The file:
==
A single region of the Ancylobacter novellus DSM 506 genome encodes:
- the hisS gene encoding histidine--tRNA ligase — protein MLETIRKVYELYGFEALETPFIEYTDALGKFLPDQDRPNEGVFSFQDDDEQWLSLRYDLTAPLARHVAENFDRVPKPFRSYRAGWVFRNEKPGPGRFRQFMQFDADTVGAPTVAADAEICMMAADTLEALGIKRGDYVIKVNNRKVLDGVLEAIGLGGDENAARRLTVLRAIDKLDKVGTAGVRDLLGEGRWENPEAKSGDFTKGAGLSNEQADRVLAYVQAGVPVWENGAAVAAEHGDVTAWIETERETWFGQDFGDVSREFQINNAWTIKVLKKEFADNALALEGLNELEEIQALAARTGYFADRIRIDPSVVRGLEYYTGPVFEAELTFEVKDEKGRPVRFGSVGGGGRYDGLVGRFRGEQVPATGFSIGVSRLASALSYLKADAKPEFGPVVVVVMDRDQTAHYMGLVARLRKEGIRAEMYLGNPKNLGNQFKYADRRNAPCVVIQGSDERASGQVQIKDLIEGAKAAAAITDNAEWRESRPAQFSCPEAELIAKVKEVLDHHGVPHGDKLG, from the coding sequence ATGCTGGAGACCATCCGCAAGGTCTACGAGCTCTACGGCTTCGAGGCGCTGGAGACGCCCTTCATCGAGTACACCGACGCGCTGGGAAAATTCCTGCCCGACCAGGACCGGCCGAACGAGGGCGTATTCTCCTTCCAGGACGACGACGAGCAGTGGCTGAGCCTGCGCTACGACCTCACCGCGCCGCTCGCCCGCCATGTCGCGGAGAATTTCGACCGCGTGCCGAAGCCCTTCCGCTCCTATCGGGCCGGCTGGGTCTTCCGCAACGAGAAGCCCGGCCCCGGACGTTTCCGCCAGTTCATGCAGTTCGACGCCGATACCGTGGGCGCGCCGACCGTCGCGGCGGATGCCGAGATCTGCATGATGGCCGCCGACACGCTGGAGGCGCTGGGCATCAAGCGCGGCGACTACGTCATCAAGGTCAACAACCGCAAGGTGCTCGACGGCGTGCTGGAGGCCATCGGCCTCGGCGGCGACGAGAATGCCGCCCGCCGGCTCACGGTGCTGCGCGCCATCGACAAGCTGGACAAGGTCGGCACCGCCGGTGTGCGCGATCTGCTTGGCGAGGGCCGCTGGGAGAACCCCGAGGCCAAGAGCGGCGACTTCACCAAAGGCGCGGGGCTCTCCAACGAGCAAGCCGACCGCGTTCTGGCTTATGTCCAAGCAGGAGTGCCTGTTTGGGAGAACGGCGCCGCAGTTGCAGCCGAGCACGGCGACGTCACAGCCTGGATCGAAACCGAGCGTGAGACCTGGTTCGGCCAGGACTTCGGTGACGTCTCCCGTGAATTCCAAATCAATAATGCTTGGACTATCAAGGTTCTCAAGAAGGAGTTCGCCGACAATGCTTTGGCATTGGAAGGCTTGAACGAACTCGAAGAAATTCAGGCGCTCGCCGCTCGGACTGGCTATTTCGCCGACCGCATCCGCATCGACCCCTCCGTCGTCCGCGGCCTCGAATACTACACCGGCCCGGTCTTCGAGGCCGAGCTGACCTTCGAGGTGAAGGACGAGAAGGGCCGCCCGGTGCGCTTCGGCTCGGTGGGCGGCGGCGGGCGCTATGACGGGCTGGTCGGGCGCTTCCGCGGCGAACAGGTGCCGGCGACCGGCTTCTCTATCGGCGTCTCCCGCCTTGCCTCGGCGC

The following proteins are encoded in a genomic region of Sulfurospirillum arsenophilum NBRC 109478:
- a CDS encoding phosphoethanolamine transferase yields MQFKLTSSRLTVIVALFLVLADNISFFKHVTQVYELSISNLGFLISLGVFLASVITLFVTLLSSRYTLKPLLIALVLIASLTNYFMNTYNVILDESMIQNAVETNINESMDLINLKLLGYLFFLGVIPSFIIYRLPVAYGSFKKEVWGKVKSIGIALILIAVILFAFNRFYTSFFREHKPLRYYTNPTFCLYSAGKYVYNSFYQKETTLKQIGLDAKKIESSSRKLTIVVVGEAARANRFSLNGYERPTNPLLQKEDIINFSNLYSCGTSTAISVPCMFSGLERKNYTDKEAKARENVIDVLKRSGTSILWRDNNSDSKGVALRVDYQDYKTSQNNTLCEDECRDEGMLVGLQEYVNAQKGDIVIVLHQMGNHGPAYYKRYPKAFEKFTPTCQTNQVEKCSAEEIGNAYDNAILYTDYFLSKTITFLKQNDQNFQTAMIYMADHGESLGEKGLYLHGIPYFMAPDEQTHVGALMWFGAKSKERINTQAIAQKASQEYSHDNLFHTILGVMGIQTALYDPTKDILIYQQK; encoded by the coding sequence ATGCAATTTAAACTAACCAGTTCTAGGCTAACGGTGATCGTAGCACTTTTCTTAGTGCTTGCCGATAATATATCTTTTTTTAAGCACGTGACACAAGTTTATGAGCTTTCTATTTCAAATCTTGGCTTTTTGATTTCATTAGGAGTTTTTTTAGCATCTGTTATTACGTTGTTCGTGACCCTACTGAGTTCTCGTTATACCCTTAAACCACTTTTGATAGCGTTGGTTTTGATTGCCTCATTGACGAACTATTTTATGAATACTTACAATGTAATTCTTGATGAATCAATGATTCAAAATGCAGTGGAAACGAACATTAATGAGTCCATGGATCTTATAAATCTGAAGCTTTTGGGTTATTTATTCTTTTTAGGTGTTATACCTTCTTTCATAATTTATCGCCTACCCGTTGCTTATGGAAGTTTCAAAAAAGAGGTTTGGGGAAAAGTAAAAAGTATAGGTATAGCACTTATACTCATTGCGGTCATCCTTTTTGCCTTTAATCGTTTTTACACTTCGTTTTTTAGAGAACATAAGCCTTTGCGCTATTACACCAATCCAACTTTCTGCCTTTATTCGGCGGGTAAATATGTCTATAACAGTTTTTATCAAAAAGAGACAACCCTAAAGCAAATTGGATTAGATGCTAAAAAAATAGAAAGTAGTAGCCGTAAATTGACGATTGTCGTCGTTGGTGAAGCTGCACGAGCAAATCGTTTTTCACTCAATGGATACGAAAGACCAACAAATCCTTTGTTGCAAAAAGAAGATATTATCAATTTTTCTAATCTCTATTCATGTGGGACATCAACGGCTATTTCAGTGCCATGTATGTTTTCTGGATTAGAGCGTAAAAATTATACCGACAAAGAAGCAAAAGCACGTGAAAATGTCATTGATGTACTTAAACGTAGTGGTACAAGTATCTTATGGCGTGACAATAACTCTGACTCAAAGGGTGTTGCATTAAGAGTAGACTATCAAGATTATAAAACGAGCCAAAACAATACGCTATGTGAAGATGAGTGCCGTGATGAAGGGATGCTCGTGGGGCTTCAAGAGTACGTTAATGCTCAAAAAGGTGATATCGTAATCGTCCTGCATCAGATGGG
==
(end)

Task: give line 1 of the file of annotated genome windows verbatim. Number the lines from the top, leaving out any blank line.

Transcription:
A single region of the Ancylobacter novellus DSM 506 genome encodes: